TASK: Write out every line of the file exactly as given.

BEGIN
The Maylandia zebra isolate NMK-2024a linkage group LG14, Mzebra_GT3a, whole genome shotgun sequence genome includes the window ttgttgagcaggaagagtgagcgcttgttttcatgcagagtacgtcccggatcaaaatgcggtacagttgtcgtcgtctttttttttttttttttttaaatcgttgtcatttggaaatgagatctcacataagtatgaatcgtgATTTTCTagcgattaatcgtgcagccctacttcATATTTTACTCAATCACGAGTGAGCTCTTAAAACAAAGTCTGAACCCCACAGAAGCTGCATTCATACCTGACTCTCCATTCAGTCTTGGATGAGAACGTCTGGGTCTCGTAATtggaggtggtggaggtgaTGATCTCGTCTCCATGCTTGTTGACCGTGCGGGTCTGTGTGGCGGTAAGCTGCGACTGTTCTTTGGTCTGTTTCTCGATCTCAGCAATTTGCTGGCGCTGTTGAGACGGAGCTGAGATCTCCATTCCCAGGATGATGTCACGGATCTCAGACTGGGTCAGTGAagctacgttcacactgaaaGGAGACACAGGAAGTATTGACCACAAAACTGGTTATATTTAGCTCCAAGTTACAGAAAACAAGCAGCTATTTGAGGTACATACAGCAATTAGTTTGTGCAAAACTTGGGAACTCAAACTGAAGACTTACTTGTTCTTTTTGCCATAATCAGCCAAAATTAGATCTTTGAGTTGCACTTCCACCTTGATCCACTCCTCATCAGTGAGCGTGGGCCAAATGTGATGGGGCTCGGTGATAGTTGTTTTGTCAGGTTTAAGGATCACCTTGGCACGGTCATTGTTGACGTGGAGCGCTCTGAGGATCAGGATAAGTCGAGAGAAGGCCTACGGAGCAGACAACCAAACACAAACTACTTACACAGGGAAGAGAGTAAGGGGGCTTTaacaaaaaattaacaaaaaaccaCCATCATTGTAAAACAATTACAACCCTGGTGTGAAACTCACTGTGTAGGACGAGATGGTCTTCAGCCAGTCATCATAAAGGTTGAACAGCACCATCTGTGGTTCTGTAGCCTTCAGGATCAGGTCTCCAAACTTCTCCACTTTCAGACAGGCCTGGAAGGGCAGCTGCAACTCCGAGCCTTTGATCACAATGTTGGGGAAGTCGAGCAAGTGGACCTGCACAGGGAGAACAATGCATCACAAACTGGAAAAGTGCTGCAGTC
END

The Maylandia zebra isolate NMK-2024a linkage group LG14, Mzebra_GT3a, whole genome shotgun sequence genome includes the window ttgttgagcaggaagagtgagcgcttgttttcatgcagagtacgtcccggatcaaaatgcggtacagttgtcgtcgtctttttttttttttttttttaaatcgttgtcatttggaaatgagatctcacataagtatgaatcgtgATTTTCTagcgattaatcgtgcagccctacttcATATTTTACTCAATCACGAGTGAGCTCTTAAAACAAAGTCTGAACCCCACAGAAGCTGCATTCATACCTGACTCTCCATTCAGTCTTGGATGAGAACGTCTGGGTCTCGTAATtggaggtggtggaggtgaTGATCTCGTCTCCATGCTTGTTGACCGTGCGGGTCTGTGTGGCGGTAAGCTGCGACTGTTCTTTGGTCTGTTTCTCGATCTCAGCAATTTGCTGGCGCTGTTGAGACGGAGCTGAGATCTCCATTCCCAGGATGATGTCACGGATCTCAGACTGGGTCAGTGAagctacgttcacactgaaaGGAGACACAGGAAGTATTGACCACAAAACTGGTTATATTTAGCTCCAAGTTACAGAAAACAAGCAGCTATTTGAGGTACATACAGCAATTAGTTTGTGCAAAACTTGGGAACTCAAACTGAAGACTTACTTGTTCTTTTTGCCATAATCAGCCAAAATTAGATCTTTGAGTTGCACTTCCACCTTGATCCACTCCTCATCAGTGAGCGTGGGCCAAATGTGATGGGGCTCGGTGATAGTTGTTTTGTCAGGTTTAAGGATCACCTTGGCACGGTCATTGTTGACGTGGAGCGCTCTGAGGATCAGGATAAGTCGAGAGAAGGCCTACGGAGCAGACAACCAAACACAAACTACTTACACAGGGAAGAGAGTAAGGGGGCTTTaacaaaaaattaacaaaaaaccaCCATCATTGTAAAACAATTACAACCCTGGTGTGAAACTCACTGTGTAGGACGAGATGGTCTTCAGCCAGTCATCATAAAGGTTGAACAGCACCATCTGTGGTTCTGTAGCCTTCAGGATCAGGTCTCCAAACTTCTCCACTTTCAGACAGGCCTGGAAGGGCAGCTGCAACTCCGAGCCTTTGATCACAATGTTGGGGAAGTCGAGCAAGTGGACCTGCACAGGGAGAACAATGCATCACAAACTGGAAAAGTGCTGCAGTC